Making myself learn new things and express my every emotion through my hands has taught me on how to deal with this illness and to focus on how I need to improve on my every day coping skills.

What accomplishment are you proud of?

The things that I have accomplished is improving the many hidden talents that I have found deep with myself. I never knew that when I was a teenager dealing with so many rapid thoughts, that I would soon be able to sort them all out and make money off of them.

I have learned to express my every emotion through art or writing, and sometimes, I challenge myself to learn a new hobby such as carpentry.

Making myself learn new things and express my every emotion through my hands has taught me on how to deal with this illness and to focus on how I need to improve on my every day coping skills.

What's your advice to someone else living with Bipolar?

My advice for someone else out there living with bipolar is to focus on you and learn ways on how to handle all of your mixed emotions.

It took me years for me to realize that the best way for me to be able to express my hurt, anger, and sadness was through art. Showing something in canvas to show exactly how I felt and for people to understand the pain I was living with every day.

Whether it was through art or writing poems or simply designing stuff, I was getting what was bothering me off my shoulders and not hurting myself or anyone around me.

When I would feel a bad episode coming on, I took time off and reflect on what I needed to do, to find my inner peace once again.

My advice for someone else out there living with bipolar is to focus on you and learn ways on how to handle all of your mixed emotions.

Who has been there for you? How?

The only person who has been there for me through this entire journey has been my mom. She has stood by me through some of my darkest days and the worse events of my life.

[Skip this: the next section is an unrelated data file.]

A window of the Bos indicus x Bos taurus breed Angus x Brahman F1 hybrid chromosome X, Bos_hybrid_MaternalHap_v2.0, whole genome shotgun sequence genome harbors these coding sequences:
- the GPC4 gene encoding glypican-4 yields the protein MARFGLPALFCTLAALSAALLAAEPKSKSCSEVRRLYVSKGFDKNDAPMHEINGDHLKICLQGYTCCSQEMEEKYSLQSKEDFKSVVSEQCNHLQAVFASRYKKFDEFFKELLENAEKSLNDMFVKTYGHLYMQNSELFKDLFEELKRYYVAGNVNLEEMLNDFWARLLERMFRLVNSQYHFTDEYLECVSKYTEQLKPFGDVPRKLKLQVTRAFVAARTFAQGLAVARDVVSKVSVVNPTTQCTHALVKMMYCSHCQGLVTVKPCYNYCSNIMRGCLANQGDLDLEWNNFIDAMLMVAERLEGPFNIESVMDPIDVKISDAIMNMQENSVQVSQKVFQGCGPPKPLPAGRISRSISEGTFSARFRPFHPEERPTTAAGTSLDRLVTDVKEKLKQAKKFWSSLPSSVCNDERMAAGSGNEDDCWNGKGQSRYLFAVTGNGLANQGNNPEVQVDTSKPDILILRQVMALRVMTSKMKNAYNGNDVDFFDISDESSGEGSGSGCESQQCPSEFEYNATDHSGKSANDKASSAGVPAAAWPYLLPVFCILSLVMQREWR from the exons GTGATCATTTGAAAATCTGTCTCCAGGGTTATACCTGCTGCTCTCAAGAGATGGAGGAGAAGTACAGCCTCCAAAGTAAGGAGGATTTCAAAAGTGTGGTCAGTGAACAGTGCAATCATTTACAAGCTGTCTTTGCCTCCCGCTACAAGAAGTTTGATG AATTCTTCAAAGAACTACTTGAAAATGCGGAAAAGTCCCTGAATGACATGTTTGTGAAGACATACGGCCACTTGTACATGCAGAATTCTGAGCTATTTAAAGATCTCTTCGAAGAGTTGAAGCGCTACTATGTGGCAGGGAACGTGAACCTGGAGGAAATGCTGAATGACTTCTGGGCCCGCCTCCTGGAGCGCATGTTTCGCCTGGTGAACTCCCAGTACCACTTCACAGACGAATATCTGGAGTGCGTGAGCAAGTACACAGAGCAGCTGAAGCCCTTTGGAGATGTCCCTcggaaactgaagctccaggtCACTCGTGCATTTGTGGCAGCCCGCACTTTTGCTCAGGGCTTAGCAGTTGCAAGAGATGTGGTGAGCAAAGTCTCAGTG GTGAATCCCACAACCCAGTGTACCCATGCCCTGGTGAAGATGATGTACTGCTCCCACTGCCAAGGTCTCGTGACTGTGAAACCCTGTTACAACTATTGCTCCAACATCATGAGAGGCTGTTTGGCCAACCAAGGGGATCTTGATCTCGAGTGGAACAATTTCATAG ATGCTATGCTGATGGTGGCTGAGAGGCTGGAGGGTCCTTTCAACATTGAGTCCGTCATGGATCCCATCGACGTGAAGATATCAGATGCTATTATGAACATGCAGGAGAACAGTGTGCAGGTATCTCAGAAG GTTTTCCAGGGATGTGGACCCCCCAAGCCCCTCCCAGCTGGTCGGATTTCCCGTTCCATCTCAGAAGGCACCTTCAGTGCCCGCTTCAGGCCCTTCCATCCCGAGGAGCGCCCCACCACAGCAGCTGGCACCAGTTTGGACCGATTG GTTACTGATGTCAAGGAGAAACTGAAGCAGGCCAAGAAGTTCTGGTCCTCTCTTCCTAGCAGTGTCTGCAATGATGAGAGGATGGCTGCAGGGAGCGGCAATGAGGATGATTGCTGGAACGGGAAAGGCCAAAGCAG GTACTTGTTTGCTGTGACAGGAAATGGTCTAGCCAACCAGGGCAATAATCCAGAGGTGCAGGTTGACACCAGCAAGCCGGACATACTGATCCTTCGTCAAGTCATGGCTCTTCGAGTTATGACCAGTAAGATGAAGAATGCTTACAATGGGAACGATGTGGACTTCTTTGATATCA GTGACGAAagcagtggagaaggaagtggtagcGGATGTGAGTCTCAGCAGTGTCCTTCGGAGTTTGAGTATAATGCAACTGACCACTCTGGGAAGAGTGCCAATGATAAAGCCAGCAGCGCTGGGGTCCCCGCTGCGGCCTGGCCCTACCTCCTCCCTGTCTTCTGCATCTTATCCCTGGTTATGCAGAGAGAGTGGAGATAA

She is always telling me that I am the strongest person she knows due to the fact I have been through so much but somehow always managed to pull myself right back up stronger than before. At times, I don't see it. The struggle has been hard and very painful for her to see me fight depression and always think about suicide.

Yes, there has been others in my life for brief periods of time during my struggle, but she has been the one who truly has never given up on me and who has always reminded me to stay strong.

My dad was there too, but I don't think he understood the actual struggle that it has been for me.

Is there anything else we should know?

My Story: Kricket

Learning that I have a very common illness and that there are others out there like me, I now teach other people on how you can help a loved one learn to accept the rough ahead of them.

I'm not afraid of people talking bad about me because I educate people on this illness that have claimed so many people's lives.

I tell them that we're not crazy. We just have a chemical imbalance in our brain and the majority of individuals like us have so much talent locked inside of us – we just don't know how to express it due to the rapid thoughts we're always having.

We do try to make it in this world, but so many people are quick to judge us without even trying to understand our thoughts and struggles we have on a daily basis. To some, the simplest task is a walk in the park, but for us, it's like climbing a mountain.

I explain to them that we struggle so much every day to fight the demons in our heads that some of us do choose to give up this fight because so many people can't understand our way of doing things. We are who we are, and we are not a light switch that can be fixed with just one switch. We are humans fighting a battle every day to become like the rest, which to us is normal, whatever that may be.